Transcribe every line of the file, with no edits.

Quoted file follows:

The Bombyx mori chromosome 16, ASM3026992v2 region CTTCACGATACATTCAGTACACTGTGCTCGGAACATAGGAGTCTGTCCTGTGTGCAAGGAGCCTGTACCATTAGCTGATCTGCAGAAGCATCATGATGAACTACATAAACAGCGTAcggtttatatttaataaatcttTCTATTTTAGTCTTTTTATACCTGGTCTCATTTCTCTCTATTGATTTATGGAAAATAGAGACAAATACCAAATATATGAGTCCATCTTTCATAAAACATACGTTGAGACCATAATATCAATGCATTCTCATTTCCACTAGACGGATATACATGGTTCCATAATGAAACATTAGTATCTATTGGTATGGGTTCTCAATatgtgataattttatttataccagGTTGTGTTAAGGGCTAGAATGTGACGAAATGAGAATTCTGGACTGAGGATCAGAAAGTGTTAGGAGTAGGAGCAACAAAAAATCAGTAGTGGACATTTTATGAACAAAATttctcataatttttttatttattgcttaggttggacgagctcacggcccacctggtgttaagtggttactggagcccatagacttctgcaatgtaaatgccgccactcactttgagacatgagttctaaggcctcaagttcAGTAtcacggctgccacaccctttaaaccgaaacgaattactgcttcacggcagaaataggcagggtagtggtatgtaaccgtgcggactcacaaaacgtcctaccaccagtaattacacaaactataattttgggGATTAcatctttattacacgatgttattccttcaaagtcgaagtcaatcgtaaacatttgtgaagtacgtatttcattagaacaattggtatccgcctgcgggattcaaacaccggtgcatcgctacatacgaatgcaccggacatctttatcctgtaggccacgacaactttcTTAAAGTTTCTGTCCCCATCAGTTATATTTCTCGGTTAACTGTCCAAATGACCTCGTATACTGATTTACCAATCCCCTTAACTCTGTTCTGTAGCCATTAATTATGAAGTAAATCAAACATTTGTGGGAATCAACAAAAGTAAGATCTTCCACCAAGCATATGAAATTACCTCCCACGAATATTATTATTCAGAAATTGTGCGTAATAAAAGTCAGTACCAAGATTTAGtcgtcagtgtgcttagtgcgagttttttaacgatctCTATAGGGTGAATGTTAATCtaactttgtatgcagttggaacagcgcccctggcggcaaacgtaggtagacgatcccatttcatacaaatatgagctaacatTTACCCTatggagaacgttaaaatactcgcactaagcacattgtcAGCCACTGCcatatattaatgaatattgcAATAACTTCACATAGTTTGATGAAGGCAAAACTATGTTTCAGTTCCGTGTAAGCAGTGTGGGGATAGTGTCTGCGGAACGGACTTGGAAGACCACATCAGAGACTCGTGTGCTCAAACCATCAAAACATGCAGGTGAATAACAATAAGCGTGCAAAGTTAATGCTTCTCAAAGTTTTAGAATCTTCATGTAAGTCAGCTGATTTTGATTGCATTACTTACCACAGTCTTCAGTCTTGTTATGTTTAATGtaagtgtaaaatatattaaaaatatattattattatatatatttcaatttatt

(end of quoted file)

The Bombyx mori chromosome 16, ASM3026992v2 region CTTCACGATACATTCAGTACACTGTGCTCGGAACATAGGAGTCTGTCCTGTGTGCAAGGAGCCTGTACCATTAGCTGATCTGCAGAAGCATCATGATGAACTACATAAACAGCGTAcggtttatatttaataaatcttTCTATTTTAGTCTTTTTATACCTGGTCTCATTTCTCTCTATTGATTTATGGAAAATAGAGACAAATACCAAATATATGAGTCCATCTTTCATAAAACATACGTTGAGACCATAATATCAATGCATTCTCATTTCCACTAGACGGATATACATGGTTCCATAATGAAACATTAGTATCTATTGGTATGGGTTCTCAATatgtgataattttatttataccagGTTGTGTTAAGGGCTAGAATGTGACGAAATGAGAATTCTGGACTGAGGATCAGAAAGTGTTAGGAGTAGGAGCAACAAAAAATCAGTAGTGGACATTTTATGAACAAAATttctcataatttttttatttattgcttaggttggacgagctcacggcccacctggtgttaagtggttactggagcccatagacttctgcaatgtaaatgccgccactcactttgagacatgagttctaaggcctcaagttcAGTAtcacggctgccacaccctttaaaccgaaacgaattactgcttcacggcagaaataggcagggtagtggtatgtaaccgtgcggactcacaaaacgtcctaccaccagtaattacacaaactataattttgggGATTAcatctttattacacgatgttattccttcaaagtcgaagtcaatcgtaaacatttgtgaagtacgtatttcattagaacaattggtatccgcctgcgggattcaaacaccggtgcatcgctacatacgaatgcaccggacatctttatcctgtaggccacgacaactttcTTAAAGTTTCTGTCCCCATCAGTTATATTTCTCGGTTAACTGTCCAAATGACCTCGTATACTGATTTACCAATCCCCTTAACTCTGTTCTGTAGCCATTAATTATGAAGTAAATCAAACATTTGTGGGAATCAACAAAAGTAAGATCTTCCACCAAGCATATGAAATTACCTCCCACGAATATTATTATTCAGAAATTGTGCGTAATAAAAGTCAGTACCAAGATTTAGtcgtcagtgtgcttagtgcgagttttttaacgatctCTATAGGGTGAATGTTAATCtaactttgtatgcagttggaacagcgcccctggcggcaaacgtaggtagacgatcccatttcatacaaatatgagctaacatTTACCCTatggagaacgttaaaatactcgcactaagcacattgtcAGCCACTGCcatatattaatgaatattgcAATAACTTCACATAGTTTGATGAAGGCAAAACTATGTTTCAGTTCCGTGTAAGCAGTGTGGGGATAGTGTCTGCGGAACGGACTTGGAAGACCACATCAGAGACTCGTGTGCTCAAACCATCAAAACATGCAGGTGAATAACAATAAGCGTGCAAAGTTAATGCTTCTCAAAGTTTTAGAATCTTCATGTAAGTCAGCTGATTTTGATTGCATTACTTACCACAGTCTTCAGTCTTGTTATGTTTAATGtaagtgtaaaatatattaaaaatatattattattatatatatttcaatttatt